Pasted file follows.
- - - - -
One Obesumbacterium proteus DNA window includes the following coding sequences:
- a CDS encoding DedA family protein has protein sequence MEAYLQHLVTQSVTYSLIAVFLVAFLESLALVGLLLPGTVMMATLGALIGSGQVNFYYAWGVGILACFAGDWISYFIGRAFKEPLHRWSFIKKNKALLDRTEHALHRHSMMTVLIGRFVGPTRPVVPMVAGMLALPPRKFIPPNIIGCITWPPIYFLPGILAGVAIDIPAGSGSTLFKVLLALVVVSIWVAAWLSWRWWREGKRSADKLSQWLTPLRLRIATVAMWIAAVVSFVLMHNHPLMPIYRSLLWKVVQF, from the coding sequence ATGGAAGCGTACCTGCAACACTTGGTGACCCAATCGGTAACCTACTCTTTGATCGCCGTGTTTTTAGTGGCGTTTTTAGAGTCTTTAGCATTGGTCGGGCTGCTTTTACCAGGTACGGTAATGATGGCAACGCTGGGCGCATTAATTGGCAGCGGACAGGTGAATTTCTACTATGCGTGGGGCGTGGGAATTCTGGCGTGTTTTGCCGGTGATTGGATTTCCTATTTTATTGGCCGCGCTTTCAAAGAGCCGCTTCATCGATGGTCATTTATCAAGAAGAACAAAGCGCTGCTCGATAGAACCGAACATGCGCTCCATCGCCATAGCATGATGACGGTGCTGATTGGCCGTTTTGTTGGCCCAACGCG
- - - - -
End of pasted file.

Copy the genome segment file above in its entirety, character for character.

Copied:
One Obesumbacterium proteus DNA window includes the following coding sequences:
- a CDS encoding DedA family protein has protein sequence MEAYLQHLVTQSVTYSLIAVFLVAFLESLALVGLLLPGTVMMATLGALIGSGQVNFYYAWGVGILACFAGDWISYFIGRAFKEPLHRWSFIKKNKALLDRTEHALHRHSMMTVLIGRFVGPTRPVVPMVAGMLALPPRKFIPPNIIGCITWPPIYFLPGILAGVAIDIPAGSGSTLFKVLLALVVVSIWVAAWLSWRWWREGKRSADKLSQWLTPLRLRIATVAMWIAAVVSFVLMHNHPLMPIYRSLLWKVVQF, from the coding sequence ATGGAAGCGTACCTGCAACACTTGGTGACCCAATCGGTAACCTACTCTTTGATCGCCGTGTTTTTAGTGGCGTTTTTAGAGTCTTTAGCATTGGTCGGGCTGCTTTTACCAGGTACGGTAATGATGGCAACGCTGGGCGCATTAATTGGCAGCGGACAGGTGAATTTCTACTATGCGTGGGGCGTGGGAATTCTGGCGTGTTTTGCCGGTGATTGGATTTCCTATTTTATTGGCCGCGCTTTCAAAGAGCCGCTTCATCGATGGTCATTTATCAAGAAGAACAAAGCGCTGCTCGATAGAACCGAACATGCGCTCCATCGCCATAGCATGATGACGGTGCTGATTGGCCGTTTTGTTGGCCCAACGCG